2.  Keep Praising – It might be said that one of the most powerful prayers we can pray is in giving praise and thanks to God for unanswered prayer.  That in essence is what Paul writes when he says “in everything give thanks; for this is God’s will for you in Christ Jesus.” (1 Thessalonians 5:18 NAS)  There is power in praise.  Praise leads us into God’s presence and in His presence we gain His perspective and His perspective releases His power.  (Psalm 100, 149 and 2 Chronicles 20)  The psalmist David who knew tons about waiting on the Lord wrote “Praise waits for you, O God in Zion.” (Psalm 65:1)  So it might be said that praise invites God into our waiting time.  And a wonderful by product is that it renews our strength to continue waiting without fainting. (Isaiah 40:31)

3.  Keep Pressing On to Know the Lord – God’s ultimate purpose in the prayer process is to reveal Himself in an intimate relationship in which He makes us more Christ-like and centers our lives in His will to accomplish His purposes.  In Philippians 3:10-14, written by the Apostle Paul, we find one of the most powerful crafted prayers ever written.  In it Paul puts knowing Christ as the preeminent, overarching purpose of life.  His prayer commitment to press on to “take hold of that for which Christ Jesus took hold of” him and to press on “toward the goal to win the prize” provide us a critical example of the real intention behind every prayer we pray.

The abiding joy of the waiting process is experienced when like Abraham, we discover the most fulfilling answer to our prayer is that God is our “shield and exceeding great reward.” (Genesis 15:1)  When that happens all other desires, hopes and dreams pale in comparison and we find contentment fully and wholly in Him apart from obtaining the answers for which we pray.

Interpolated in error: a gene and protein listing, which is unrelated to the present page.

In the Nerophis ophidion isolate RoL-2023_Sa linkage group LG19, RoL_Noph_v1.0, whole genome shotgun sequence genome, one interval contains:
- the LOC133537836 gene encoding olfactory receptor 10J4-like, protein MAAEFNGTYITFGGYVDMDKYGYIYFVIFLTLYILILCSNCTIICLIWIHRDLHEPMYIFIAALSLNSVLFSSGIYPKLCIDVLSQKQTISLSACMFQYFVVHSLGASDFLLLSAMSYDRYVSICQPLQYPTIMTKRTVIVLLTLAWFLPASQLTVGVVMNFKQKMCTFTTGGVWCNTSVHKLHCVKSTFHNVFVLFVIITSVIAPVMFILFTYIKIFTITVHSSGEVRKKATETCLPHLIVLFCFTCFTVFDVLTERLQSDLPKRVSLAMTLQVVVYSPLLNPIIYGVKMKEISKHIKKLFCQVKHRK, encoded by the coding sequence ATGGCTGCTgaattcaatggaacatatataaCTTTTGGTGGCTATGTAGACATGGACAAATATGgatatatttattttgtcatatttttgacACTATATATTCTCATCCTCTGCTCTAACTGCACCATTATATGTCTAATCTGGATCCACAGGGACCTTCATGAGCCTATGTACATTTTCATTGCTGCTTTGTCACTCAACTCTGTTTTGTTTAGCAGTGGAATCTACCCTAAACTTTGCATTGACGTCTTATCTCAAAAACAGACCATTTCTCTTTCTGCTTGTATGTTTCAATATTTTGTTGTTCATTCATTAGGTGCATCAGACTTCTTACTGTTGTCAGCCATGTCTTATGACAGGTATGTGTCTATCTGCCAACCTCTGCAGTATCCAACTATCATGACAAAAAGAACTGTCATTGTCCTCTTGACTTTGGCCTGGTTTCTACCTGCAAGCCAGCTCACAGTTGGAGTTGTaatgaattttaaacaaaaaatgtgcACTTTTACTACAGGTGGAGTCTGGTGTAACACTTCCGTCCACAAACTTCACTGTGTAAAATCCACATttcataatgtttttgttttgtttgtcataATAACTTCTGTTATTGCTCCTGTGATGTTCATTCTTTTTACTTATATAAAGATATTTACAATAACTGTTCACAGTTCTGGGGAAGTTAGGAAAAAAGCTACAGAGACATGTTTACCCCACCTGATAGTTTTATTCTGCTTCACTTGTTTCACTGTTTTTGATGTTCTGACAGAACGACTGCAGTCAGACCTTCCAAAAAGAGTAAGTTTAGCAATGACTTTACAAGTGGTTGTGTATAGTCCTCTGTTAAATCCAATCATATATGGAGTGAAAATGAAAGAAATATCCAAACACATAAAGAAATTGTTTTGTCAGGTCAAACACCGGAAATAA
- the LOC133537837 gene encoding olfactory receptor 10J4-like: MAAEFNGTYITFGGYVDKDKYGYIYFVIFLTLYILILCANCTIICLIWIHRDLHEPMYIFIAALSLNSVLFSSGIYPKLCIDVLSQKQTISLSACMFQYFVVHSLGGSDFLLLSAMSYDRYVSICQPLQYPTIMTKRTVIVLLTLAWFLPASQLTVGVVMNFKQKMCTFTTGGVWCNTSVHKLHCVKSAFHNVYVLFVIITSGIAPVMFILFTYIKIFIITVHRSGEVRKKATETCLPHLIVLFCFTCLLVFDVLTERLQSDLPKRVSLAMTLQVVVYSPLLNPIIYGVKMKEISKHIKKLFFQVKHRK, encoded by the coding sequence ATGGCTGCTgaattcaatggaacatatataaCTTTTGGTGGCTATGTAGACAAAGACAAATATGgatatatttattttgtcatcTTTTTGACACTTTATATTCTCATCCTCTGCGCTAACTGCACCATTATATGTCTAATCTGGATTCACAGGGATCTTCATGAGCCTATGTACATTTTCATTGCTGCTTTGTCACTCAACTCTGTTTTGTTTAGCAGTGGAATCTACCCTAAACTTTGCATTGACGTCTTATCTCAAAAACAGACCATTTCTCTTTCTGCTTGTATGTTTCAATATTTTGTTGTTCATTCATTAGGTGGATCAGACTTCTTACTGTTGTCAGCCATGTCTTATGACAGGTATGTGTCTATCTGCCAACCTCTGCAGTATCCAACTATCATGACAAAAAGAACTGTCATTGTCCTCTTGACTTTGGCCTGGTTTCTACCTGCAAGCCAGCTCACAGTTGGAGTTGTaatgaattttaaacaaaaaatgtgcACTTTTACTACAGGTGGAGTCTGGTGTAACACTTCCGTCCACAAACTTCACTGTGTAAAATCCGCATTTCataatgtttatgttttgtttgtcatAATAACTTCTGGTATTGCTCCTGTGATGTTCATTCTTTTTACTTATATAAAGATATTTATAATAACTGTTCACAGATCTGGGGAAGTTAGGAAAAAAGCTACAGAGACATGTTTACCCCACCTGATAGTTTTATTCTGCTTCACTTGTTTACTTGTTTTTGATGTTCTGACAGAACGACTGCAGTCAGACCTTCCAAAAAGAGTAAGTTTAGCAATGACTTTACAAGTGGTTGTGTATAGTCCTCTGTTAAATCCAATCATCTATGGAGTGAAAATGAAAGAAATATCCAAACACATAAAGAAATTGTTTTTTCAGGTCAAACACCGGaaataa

I pray these simple “helps” will strengthen and undergird your waiting. May God reveal Himself to you as you wait patiently for the promises for which you are believing.  In so doing your roots will grow down deep into Him and His love for you. (Colossians 2:27)

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2 Responses to “What to do while you are waiting on the Lord”

  1. It is very edifying & eye opener in field of prayer. I am asking myself a question.. Once I have prayed ( spoken) to my Father, do I have to get the answer quick to meet in my time. Can I trust that Father is more keen in answering me ,to see that ‘my joy may be full’; that He desires me to ask Him & then answer me to glorify His name. His works are all in good time,never a delay of fraction of a second. As such let me pray pouring out my heart to Him & trust that He ought to be doing the Best for me, beyond my imagination.Glory to Him all the way & for ever. Amen !

  2. Thanks for the confirming word and personal insights into the waiting process.